When Indiana University Hilltop Garden and Nature Center volunteer Linda Heath first learned about the Shakespeare gardens being grown across America a few years ago, she sprang into action.
With the help of Hilltop Garden coordinator Lea Woodard, IU landscape architect Mia Williams and Monroe County master gardeners Charlotte Griffin and Bob Baird, Heath began a journey to create IU’s own garden full of plants mentioned in Shakespeare’s literature and grown during the era in which he lived and wrote.
The team created a master list of plants from the Shakespeare Gardens at Brooklyn Botanic Garden and Northwestern University. Then they chose which of the plants would adapt and flourish in Bloomington’s climate. When deciding the garden’s layout, they referred to the book “Plant-Lore and Garden-Craft of Shakespeare”by Henry Ellacombe.
They broke ground on the garden in 2014. Since then, Heath has worked constantly to maintain the space with new plants every season.
As she walked around the garden recently, she explained each plant’s significance and its suitability to Indiana’s climate.
Each plant bears a label indicating the scientific name, size and blooming period, its sun, shade, soil and water requirements, and quotes about the plants from Shakespeare’s literature. Some examples of the wide range of plants being grown are sweet peas and carnations, which were popular in Shakespeare’s time and are mentioned in his work, “The Winter’s Tale.”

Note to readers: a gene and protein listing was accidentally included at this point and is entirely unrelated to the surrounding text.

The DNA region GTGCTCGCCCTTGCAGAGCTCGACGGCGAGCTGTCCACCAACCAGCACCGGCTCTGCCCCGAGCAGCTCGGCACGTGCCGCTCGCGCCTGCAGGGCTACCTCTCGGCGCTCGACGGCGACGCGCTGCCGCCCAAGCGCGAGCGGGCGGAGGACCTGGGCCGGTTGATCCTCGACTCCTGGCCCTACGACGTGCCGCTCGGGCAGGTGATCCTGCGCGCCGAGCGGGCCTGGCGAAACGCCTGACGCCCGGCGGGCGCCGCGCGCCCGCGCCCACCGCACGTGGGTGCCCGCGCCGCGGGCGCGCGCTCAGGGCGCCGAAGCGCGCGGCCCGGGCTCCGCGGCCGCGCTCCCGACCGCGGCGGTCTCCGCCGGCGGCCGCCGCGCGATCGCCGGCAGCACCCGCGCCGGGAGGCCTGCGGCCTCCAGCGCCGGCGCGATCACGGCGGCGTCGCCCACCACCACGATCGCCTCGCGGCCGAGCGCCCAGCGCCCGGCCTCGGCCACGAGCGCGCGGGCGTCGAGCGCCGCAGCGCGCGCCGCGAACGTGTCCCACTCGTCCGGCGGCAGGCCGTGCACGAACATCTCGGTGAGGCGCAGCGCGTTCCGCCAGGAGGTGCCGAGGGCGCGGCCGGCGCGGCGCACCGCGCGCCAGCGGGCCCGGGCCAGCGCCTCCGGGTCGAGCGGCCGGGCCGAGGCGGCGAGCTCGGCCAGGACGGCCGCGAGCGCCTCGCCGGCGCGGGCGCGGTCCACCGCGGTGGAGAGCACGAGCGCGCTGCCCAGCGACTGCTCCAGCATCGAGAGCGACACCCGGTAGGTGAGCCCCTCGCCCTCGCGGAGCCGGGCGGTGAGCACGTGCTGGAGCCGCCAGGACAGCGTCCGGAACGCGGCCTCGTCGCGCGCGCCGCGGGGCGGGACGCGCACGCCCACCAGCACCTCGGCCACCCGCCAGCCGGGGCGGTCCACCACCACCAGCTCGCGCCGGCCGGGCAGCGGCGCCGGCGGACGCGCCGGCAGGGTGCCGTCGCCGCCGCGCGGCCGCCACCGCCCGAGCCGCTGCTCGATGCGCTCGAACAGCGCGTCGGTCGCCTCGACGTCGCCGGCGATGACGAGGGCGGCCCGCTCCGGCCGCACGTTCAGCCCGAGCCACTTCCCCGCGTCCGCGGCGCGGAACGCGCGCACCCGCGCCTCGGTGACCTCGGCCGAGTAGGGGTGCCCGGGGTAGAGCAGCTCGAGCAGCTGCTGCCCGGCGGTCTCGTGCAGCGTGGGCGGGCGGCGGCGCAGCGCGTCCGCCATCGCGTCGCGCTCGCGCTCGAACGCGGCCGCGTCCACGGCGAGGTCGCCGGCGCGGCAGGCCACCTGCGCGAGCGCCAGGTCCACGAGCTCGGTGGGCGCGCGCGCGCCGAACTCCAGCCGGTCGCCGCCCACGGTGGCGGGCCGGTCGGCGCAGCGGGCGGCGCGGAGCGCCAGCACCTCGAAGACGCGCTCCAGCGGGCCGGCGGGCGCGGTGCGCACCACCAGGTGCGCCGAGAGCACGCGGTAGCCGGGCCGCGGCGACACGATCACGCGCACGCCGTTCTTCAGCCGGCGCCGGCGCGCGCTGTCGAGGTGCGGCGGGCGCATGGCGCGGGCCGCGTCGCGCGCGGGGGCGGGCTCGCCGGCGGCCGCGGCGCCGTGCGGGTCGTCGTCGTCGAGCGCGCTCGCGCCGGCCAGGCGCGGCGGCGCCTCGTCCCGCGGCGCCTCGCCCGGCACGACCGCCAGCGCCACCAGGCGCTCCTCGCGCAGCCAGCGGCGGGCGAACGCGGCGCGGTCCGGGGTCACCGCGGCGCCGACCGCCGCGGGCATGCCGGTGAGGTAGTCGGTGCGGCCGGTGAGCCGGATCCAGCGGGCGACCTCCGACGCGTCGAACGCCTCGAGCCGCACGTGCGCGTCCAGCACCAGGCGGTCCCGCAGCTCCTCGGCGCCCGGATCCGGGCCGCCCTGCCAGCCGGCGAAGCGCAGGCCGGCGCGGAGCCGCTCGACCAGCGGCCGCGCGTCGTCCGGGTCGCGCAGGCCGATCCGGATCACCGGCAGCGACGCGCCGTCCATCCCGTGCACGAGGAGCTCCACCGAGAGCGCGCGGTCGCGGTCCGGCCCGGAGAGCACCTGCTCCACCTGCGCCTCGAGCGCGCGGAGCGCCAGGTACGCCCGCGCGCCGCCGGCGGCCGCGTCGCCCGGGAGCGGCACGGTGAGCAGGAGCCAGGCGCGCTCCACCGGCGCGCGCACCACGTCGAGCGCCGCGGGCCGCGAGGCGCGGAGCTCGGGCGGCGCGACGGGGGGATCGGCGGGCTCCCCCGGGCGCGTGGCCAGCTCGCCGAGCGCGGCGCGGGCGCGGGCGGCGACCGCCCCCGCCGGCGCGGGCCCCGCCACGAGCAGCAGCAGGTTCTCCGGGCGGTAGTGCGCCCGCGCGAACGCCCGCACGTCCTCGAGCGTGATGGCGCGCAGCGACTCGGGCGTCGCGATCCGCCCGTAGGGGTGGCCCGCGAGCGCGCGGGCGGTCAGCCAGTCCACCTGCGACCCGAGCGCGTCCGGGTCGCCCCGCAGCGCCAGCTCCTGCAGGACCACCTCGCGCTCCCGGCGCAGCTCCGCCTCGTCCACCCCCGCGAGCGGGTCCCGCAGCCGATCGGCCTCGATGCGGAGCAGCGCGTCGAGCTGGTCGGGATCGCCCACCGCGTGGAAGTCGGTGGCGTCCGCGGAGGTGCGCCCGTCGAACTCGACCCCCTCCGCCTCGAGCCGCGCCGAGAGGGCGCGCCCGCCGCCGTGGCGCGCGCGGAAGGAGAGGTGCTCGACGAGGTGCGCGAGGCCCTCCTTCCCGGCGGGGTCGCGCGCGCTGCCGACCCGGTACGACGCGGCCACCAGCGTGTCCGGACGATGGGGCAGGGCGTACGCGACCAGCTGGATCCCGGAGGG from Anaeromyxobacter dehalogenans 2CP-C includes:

“Creating this garden became a wonderful learning experience,” Heath said. “We wanted to make it extremely educational, so we created these labels so that when people come, they have the ability and knowledge to grow these plants in their own garden.”
Heath said her dream of creating the garden wasn’t necessarily from an interest in Shakespeare himself or his literature but stems from a love of the plants that grew during the time period. She gained a deeper knowledge of his literature through growing the garden and believes that others can as well.
Heath enjoys hearing what her visitors, including preschool classes, have to say about the garden.
“I once had visitor who was so excited to find out that Hilltop had a Shakespeare Garden,” she said. “He had just visited New York and told me his father went to the Central Park Shakespeare Garden every single day.”
The garden at Hilltop is still expanding today. The Bloomington Garden Club recently awarded a grant to purchase a wooden archway that will be placed at the entrance of the garden. It is surrounded by numerous other visitor-friendly gardens, such as the Shade Garden and the Edible Campus Garden.
“It’s like an oasis in the middle of a busy campus,” Heath said.